Internationalisation of the curriculum: guides and case studies
Introduction to internationalisation of the curriculum
Preparing students to play an effective part in the global community is a priority for UCL.
In line with our ambition to be London’s Global University, and in order to prepare our students for the challenges of the international marketplace, UCL aims to offer an internationalised taught curriculum in all disciplines.
What is an internationalised curriculum?
An internationalised curriculum should:
- Give students a broad, global perspective on their studies
- Incorporate opportunities for students to consider aspects of the discipline from alternative cultural or geographical perspectives
- Encourage students to develop the ability to communicate in their discipline with individuals from a range of backgrounds and cultures
- Enable students to develop skills which are relevant to a global employment market
- Challenges students to explore the values and ethical challenges which underpin their discipline.
Internationalisation includes the course content (e.g. syllabus, teaching methods, assessment, reading lists and research), different world-views on the subject, its global impact and ethical issues.
Why is it so important?
Professor Anthony Smith, Vice-Provost (Education & Student Affairs), explained why internationalisation is a priority at UCL.
“Our approach to internationalisation of all curricula ensures that UCL students experience the best education drawn from practice across the globe," he said.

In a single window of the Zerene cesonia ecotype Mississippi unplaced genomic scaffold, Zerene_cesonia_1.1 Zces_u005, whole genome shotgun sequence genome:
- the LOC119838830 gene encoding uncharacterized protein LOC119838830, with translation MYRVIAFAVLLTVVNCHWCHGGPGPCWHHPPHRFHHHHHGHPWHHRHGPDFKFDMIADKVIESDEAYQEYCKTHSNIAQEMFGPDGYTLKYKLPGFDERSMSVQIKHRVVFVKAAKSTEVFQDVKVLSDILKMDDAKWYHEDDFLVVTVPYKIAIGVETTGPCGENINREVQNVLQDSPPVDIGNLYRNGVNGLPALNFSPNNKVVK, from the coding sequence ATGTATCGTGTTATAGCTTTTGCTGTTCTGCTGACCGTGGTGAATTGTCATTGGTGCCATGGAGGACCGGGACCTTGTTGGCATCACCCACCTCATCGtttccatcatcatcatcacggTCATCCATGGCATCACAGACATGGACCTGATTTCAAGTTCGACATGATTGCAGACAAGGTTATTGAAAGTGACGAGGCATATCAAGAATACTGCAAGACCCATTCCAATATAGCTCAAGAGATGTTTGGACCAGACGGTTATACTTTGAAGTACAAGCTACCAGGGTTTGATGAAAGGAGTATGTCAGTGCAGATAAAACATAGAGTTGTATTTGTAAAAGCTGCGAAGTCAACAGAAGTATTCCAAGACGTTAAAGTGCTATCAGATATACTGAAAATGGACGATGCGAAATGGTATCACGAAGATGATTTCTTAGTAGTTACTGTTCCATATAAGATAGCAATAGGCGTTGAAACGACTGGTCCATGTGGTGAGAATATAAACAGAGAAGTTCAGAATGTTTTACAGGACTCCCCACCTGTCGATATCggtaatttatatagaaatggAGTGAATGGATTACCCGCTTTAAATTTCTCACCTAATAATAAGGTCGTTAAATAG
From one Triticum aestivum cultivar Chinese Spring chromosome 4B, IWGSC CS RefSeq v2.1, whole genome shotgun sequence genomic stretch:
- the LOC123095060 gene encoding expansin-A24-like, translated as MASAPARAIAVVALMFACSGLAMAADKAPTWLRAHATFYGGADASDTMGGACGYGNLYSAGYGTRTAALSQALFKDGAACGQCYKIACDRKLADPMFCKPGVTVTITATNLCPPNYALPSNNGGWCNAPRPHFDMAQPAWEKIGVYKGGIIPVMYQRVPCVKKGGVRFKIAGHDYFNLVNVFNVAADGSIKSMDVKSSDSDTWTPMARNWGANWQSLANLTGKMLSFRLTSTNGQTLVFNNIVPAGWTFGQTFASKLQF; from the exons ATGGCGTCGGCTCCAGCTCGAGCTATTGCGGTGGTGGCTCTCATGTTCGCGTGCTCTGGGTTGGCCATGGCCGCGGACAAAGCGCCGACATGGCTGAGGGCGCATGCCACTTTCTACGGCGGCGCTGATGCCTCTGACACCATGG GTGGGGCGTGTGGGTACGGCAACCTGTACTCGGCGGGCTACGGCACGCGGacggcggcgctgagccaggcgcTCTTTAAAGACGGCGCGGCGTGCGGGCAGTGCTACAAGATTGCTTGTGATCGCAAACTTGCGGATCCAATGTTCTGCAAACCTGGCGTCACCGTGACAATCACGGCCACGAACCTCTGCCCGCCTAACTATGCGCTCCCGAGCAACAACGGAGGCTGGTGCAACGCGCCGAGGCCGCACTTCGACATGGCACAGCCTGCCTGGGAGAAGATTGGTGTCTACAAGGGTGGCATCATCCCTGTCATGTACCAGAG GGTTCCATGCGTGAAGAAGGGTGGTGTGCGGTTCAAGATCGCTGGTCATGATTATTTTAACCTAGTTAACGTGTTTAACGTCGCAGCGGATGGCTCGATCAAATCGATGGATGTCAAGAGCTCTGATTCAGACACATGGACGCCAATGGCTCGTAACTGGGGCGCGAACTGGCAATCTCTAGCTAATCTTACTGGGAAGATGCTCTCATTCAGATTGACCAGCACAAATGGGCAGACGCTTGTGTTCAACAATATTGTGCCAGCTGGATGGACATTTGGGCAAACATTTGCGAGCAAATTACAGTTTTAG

“Internationalisation of the curriculum is one of the underlying principles of our Education for Global Citizenship agenda. The world is globalising ever more rapidly and we must support our students and graduates for this mobile, fluid, complex, and often challenging landscape.”
How is it implemented?
Each academic discipline will approach this differently, but it could involve drawing on students' cultural beliefs and values, or using problem-based learning with culturally diverse groups to develop key skills.
A practical guide to adding an international perspective to taught courses
Published: Aug 14, 2014 3:11:00 PM
Shivani Singh shares what she learned from leading a voluntary summer school course
Published: Jul 4, 2014 3:08:00 PM
Dr Rosalind Duhs reports on her trip to Abuja, Nigeria, where she helped design a curriculum for local eye surgeons
Published: Mar 21, 2014 10:09:00 AM
Museum Studies students come from around the world and have distinct sociocultural identities. Being able to communicate effectively and in culturally sensitive ways is a key element of effective group work carried out as part of the Museum Communication course (exhibition element). Intercultural understanding and respect become part of students’ professional ethos.
Published: Sep 11, 2013 2:53:00 PM